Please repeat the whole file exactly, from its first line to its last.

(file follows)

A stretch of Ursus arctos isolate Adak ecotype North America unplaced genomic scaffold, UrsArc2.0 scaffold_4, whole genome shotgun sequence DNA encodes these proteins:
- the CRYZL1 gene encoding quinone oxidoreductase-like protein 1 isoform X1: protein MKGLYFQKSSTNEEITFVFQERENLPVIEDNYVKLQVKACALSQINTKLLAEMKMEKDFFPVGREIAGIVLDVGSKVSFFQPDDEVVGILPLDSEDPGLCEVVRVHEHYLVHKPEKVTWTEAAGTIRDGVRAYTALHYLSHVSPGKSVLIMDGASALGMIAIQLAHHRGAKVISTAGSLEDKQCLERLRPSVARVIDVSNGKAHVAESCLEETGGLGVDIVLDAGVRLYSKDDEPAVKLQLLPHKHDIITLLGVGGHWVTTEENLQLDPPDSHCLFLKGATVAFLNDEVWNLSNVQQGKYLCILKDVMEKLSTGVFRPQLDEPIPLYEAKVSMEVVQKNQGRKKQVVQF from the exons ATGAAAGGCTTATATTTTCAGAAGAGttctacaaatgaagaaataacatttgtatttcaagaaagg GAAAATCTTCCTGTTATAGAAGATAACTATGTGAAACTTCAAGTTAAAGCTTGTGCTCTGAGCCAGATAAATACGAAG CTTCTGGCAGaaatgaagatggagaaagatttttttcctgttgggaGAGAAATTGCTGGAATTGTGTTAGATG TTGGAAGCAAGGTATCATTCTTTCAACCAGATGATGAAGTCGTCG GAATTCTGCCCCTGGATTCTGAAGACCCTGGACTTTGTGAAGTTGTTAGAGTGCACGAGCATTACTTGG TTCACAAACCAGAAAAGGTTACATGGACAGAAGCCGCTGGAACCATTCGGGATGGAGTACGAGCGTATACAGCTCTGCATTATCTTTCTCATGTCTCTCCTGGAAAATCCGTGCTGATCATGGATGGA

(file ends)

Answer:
A stretch of Ursus arctos isolate Adak ecotype North America unplaced genomic scaffold, UrsArc2.0 scaffold_4, whole genome shotgun sequence DNA encodes these proteins:
- the CRYZL1 gene encoding quinone oxidoreductase-like protein 1 isoform X1: protein MKGLYFQKSSTNEEITFVFQERENLPVIEDNYVKLQVKACALSQINTKLLAEMKMEKDFFPVGREIAGIVLDVGSKVSFFQPDDEVVGILPLDSEDPGLCEVVRVHEHYLVHKPEKVTWTEAAGTIRDGVRAYTALHYLSHVSPGKSVLIMDGASALGMIAIQLAHHRGAKVISTAGSLEDKQCLERLRPSVARVIDVSNGKAHVAESCLEETGGLGVDIVLDAGVRLYSKDDEPAVKLQLLPHKHDIITLLGVGGHWVTTEENLQLDPPDSHCLFLKGATVAFLNDEVWNLSNVQQGKYLCILKDVMEKLSTGVFRPQLDEPIPLYEAKVSMEVVQKNQGRKKQVVQF from the exons ATGAAAGGCTTATATTTTCAGAAGAGttctacaaatgaagaaataacatttgtatttcaagaaagg GAAAATCTTCCTGTTATAGAAGATAACTATGTGAAACTTCAAGTTAAAGCTTGTGCTCTGAGCCAGATAAATACGAAG CTTCTGGCAGaaatgaagatggagaaagatttttttcctgttgggaGAGAAATTGCTGGAATTGTGTTAGATG TTGGAAGCAAGGTATCATTCTTTCAACCAGATGATGAAGTCGTCG GAATTCTGCCCCTGGATTCTGAAGACCCTGGACTTTGTGAAGTTGTTAGAGTGCACGAGCATTACTTGG TTCACAAACCAGAAAAGGTTACATGGACAGAAGCCGCTGGAACCATTCGGGATGGAGTACGAGCGTATACAGCTCTGCATTATCTTTCTCATGTCTCTCCTGGAAAATCCGTGCTGATCATGGATGGA